This EMS conference is now one of the most difficult events for me in my post-marriage life. I have to gird my emotional loins [on a side note, what a greatly colorful phrase, just saying] to attend. This conference is one of the few things my ex-husband and I ever did together. The fire service (along with baseball) was one of the few shared interests we had – and so we did things like this as a couple. And this particular conference was and is always filled with our mutual friends and fellow fire/EMS providers. For those of you who aren’t in the fire service, it can tend to be a very tight knit, close community. Which, when the shit hits the fan, is the best thing in the world – you know that it is your friends and pseudo-family members who are going to come to your aid. But, when your life has fallen apart, it also means that they are ALL going to know about it – and when your ex is also a beloved member of that same pseudo-family, it creates an abondanza of awkard moments. None of your mutual friends want to refer to The Breakup, yet they all know (or think they know) what really happened.

The flashbacks are staggering, those moments when you time travel back to happier days, when you can forget that things have changed. When you run into an old friend who doesn’t know you’ve divorced or you come out of a class and want to share your new knowledge with your life partner. When you go through your skills evaluations and want to celebrate your successes with your husband like you used to. I know that I’m not the first to experience this – those moments of forgetfulness are probably pretty common for anyone who has suffered a loss – but they still twist the knife of grief. I am haunted by the ghosts of lost friends, sad memories, and a firm place in the support system of the local EMS community – no longer can I consider myself a full member of the team because I have lost half of who I was. And the ghost of the Ex lurks around every corner, waiting to slam into me – will he be there? Will he come to the conference and will he bring his new woman? Rationally, you ask yourself – why do you worry if he appears or what he does? Yet emotionally you worry at every moment about the ghosts of him will come out to haunt your present.

So this year’s conference, with Jay as one of the keynote speakers, was one of the most difficult yet. I adore Jay – see the above description – but I also can’t ignore the fact that he is one of my ex-husband’s best friends and has been for over 30 years. How to greet a good friend who, understandably, has loyalties to the man who destroyed my life? How to face a friend who has probably heard every bad thing that my ex can construct about me? How to look in that friend’s eyes and not beg for forgiveness for not having been good enough for his buddy?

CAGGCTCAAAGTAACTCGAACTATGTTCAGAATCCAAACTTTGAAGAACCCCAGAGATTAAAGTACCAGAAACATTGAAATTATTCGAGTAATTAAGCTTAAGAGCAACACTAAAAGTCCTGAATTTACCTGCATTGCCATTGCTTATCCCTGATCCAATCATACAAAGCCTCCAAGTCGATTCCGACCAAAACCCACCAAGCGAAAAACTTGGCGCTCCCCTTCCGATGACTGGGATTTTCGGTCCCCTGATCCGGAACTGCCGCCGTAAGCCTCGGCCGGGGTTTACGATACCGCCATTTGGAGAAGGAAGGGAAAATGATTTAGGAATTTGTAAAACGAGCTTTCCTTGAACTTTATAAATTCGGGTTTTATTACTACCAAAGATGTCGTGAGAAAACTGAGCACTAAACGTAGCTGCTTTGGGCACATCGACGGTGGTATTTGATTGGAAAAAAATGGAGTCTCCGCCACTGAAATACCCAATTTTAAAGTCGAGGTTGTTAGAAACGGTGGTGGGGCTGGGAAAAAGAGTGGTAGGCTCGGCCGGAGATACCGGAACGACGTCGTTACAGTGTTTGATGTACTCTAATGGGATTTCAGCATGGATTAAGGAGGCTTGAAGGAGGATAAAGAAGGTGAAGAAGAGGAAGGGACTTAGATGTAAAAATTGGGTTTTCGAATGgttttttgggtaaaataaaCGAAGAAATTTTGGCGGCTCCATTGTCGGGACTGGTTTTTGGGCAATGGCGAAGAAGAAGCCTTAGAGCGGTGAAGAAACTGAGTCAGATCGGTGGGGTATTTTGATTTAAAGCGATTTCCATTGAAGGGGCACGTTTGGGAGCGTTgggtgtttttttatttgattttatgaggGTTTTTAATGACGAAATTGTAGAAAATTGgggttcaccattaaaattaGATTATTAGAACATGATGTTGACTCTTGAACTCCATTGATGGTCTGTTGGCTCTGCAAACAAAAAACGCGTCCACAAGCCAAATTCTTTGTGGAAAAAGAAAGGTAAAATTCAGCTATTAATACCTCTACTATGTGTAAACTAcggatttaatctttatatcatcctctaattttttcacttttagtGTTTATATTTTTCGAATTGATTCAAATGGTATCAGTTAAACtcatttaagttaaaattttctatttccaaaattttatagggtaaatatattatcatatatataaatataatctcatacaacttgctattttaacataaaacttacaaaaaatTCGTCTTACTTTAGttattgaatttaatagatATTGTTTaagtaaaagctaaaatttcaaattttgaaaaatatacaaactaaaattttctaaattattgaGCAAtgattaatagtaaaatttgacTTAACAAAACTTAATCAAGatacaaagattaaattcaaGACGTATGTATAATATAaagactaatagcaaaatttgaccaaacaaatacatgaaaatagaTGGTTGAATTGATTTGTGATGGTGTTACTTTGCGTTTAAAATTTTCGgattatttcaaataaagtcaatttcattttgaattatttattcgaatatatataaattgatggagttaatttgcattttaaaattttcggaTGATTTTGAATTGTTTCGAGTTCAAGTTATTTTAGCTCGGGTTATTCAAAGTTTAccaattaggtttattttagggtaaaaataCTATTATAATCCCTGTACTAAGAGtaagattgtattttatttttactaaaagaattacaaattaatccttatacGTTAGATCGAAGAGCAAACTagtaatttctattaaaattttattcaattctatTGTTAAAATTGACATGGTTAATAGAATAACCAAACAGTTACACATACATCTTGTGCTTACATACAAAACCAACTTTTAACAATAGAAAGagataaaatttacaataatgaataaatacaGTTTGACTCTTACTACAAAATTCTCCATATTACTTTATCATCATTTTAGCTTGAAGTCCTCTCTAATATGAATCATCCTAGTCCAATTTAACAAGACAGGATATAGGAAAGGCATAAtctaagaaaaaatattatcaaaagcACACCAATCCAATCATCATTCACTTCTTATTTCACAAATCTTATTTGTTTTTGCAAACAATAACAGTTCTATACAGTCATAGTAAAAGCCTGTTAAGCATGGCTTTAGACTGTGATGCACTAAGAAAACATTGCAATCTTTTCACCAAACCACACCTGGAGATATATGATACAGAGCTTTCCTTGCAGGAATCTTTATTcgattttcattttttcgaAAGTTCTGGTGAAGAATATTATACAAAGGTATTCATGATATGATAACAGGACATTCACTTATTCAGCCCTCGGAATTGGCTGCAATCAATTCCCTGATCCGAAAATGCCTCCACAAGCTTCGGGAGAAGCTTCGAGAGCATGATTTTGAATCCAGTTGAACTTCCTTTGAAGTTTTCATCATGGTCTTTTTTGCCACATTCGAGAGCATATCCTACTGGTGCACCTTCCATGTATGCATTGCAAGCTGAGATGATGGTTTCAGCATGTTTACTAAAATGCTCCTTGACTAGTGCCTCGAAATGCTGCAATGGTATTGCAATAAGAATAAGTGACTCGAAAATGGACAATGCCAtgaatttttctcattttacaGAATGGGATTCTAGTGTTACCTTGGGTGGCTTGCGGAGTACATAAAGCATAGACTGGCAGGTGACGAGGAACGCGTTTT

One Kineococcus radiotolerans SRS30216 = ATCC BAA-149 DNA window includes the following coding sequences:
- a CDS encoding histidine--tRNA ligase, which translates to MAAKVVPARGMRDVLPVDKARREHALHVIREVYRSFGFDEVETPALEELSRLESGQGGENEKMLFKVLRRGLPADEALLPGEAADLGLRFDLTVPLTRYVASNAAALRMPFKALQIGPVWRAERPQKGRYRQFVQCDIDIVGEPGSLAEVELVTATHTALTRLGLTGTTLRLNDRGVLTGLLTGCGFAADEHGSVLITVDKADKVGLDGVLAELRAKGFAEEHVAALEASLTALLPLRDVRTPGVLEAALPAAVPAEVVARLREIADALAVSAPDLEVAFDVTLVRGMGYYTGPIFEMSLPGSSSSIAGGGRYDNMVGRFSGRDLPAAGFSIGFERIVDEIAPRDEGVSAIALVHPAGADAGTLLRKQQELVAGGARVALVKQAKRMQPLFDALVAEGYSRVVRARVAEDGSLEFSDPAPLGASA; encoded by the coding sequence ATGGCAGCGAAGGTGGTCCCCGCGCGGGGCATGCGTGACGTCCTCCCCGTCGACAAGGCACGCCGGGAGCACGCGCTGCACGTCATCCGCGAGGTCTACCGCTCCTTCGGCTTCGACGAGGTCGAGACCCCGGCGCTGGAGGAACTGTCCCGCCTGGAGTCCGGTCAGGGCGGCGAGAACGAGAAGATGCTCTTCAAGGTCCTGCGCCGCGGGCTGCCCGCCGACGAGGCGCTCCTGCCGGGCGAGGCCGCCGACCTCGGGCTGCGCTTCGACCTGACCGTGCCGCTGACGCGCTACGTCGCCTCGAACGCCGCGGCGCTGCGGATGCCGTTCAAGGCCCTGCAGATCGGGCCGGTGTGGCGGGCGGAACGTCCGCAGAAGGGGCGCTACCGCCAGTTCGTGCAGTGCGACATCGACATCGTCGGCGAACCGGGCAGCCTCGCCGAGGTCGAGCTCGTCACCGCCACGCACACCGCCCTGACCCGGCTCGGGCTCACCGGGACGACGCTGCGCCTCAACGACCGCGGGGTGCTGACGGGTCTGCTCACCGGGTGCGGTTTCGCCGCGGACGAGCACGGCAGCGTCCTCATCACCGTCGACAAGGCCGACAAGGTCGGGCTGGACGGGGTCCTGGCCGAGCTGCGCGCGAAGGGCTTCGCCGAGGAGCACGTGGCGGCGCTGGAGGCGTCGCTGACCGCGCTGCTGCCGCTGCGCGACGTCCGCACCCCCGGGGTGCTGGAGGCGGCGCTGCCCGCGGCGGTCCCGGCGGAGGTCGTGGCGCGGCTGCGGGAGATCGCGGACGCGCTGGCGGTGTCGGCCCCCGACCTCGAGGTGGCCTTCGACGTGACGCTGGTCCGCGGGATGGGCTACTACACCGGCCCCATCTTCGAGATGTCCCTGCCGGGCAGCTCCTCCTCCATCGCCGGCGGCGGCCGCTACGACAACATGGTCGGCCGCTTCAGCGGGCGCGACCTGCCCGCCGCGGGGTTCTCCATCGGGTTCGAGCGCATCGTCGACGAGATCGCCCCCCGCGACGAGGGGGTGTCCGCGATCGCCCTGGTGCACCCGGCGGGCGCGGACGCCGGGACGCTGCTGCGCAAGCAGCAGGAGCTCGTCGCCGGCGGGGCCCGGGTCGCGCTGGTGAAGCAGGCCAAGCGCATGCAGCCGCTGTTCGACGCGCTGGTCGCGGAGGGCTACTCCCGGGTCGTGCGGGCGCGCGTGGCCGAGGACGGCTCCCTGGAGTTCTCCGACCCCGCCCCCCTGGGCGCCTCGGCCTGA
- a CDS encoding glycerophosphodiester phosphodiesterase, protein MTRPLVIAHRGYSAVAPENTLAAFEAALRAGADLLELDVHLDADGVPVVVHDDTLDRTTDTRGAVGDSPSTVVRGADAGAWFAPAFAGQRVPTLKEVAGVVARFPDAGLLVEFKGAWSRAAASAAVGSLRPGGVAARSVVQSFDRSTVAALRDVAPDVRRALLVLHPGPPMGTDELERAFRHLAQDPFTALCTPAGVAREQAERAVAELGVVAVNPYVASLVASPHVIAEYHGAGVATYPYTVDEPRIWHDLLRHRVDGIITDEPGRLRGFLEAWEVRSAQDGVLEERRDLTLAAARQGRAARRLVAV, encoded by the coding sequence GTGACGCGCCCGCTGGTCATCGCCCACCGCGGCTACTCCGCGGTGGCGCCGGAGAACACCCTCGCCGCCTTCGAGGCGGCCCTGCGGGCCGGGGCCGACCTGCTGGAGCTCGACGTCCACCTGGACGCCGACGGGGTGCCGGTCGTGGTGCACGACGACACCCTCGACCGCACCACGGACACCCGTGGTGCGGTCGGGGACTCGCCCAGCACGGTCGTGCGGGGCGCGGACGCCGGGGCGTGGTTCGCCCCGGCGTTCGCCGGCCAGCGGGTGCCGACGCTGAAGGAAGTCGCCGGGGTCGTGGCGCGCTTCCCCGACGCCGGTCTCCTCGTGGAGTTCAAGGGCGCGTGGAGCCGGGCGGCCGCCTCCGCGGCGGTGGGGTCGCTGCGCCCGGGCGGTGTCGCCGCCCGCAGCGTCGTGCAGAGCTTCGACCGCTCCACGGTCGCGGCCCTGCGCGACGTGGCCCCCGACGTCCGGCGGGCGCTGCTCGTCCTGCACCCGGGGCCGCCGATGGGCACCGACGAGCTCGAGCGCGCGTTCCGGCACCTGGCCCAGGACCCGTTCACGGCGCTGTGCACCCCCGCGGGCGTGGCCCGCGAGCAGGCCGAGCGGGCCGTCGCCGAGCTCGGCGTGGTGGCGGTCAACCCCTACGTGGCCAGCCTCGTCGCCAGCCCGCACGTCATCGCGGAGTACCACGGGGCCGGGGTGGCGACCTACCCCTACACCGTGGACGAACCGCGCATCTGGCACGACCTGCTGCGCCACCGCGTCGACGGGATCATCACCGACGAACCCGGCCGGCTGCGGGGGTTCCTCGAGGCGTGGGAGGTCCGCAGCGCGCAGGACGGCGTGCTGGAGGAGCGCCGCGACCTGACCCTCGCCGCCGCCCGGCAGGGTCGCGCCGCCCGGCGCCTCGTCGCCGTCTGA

The good news is that I learned a lot at the conference. Not just the practical skills-based knowledge on pharmacology and airway management or the new technology for battling ‘dirty war’, not just the steps for a good radio consult with the trauma center or about the protocol updates in Maryland EMS. I learned that I am truly a different person now than I was before. I am damaged goods, yes, but I am also able to stand straight and hold my head high. to ignore the whispers of gossip and to make jokes about the bumpy road I’ve travelled. I am not better for the experiences of the last 2 years – but at least I am stronger.


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Thanksgiving is one of those great holidays in the American calendar – all you can eat, togetherness with family and friends, the Macy’s parade, and an excuse to eat a bazillion starch-filled calories. Anyone who knows me knows that the holidays are my absolute favorite time of year! And, this year, I wanted to take a moment to overlook some of the less-appealing aspects of the last few years and remind myself of ALL of the wonderful things that the Lord has given to me and to share that gratitude and thanksgiving with my friends.

So, here are 20 things I am thankful for this year:

1) my parents and brother, who support me, love me, and protect me – they are the 3 people that I admire most in this world and without them I wouldn’t be who I am today

2) four wonderful “babies” who keep me company, snuggle with me, and make me laugh – God doesn’t care that my children are four-legged and furry, right?

2) amazing “sisters”  and friends who are behind me and support me and listen to me whenever I need them, who make me laugh and cry with me, who adopt me into their families, who accept my quirky ways, and without whom I couldn’t survive

3) my guy friends who teach me new things and remind me not to take myself (or life) too seriously

4) a backbone (recently refound after a long absence) that has given me the strength to survive and hold my head up

5) new friends and new hobbies that provide a sense of adventure, a spirit of renewal and rebuilding, and the thrill of life going on

6) my health – it’s been an interesting last 2 months but I am healed, strong, and hopefully on the road to a whole new healthy me

7) a wonderful nirvana called Sprucelands, that saved my life, taught me about the person I wanted to be, and gave me some wonderful lifelong memories and friends – you know it’s a truly special place when, even after almost 20 years, I still include it on my list of God-given gifts!